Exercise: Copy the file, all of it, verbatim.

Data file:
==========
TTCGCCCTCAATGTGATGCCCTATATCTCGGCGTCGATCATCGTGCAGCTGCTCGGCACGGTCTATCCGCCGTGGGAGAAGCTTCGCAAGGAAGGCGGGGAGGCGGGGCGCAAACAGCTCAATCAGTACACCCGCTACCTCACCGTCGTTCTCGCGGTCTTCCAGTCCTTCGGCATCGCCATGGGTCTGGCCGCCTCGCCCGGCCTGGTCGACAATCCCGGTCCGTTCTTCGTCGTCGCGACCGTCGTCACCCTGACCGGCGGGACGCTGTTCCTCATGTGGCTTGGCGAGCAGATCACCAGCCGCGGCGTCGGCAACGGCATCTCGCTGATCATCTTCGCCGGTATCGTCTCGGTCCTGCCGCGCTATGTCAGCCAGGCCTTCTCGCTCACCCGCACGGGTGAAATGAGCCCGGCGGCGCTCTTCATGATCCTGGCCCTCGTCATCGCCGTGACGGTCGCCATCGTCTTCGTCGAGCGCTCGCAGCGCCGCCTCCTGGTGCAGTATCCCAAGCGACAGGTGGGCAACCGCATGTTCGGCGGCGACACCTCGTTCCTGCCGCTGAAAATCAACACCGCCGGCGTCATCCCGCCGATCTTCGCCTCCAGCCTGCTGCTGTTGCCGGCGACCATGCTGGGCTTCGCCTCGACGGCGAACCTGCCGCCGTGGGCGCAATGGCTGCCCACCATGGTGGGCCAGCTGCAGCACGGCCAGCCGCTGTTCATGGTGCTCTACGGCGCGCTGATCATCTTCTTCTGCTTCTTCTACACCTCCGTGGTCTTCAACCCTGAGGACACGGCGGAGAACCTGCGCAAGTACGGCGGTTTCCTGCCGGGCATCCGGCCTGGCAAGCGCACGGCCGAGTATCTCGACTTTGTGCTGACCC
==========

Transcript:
TTCGCCCTCAATGTGATGCCCTATATCTCGGCGTCGATCATCGTGCAGCTGCTCGGCACGGTCTATCCGCCGTGGGAGAAGCTTCGCAAGGAAGGCGGGGAGGCGGGGCGCAAACAGCTCAATCAGTACACCCGCTACCTCACCGTCGTTCTCGCGGTCTTCCAGTCCTTCGGCATCGCCATGGGTCTGGCCGCCTCGCCCGGCCTGGTCGACAATCCCGGTCCGTTCTTCGTCGTCGCGACCGTCGTCACCCTGACCGGCGGGACGCTGTTCCTCATGTGGCTTGGCGAGCAGATCACCAGCCGCGGCGTCGGCAACGGCATCTCGCTGATCATCTTCGCCGGTATCGTCTCGGTCCTGCCGCGCTATGTCAGCCAGGCCTTCTCGCTCACCCGCACGGGTGAAATGAGCCCGGCGGCGCTCTTCATGATCCTGGCCCTCGTCATCGCCGTGACGGTCGCCATCGTCTTCGTCGAGCGCTCGCAGCGCCGCCTCCTGGTGCAGTATCCCAAGCGACAGGTGGGCAACCGCATGTTCGGCGGCGACACCTCGTTCCTGCCGCTGAAAATCAACACCGCCGGCGTCATCCCGCCGATCTTCGCCTCCAGCCTGCTGCTGTTGCCGGCGACCATGCTGGGCTTCGCCTCGACGGCGAACCTGCCGCCGTGGGCGCAATGGCTGCCCACCATGGTGGGCCAGCTGCAGCACGGCCAGCCGCTGTTCATGGTGCTCTACGGCGCGCTGATCATCTTCTTCTGCTTCTTCTACACCTCCGTGGTCTTCAACCCTGAGGACACGGCGGAGAACCTGCGCAAGTACGGCGGTTTCCTGCCGGGCATCCGGCCTGGCAAGCGCACGGCCGAGTATCTCGACTTTGTGCTGACCC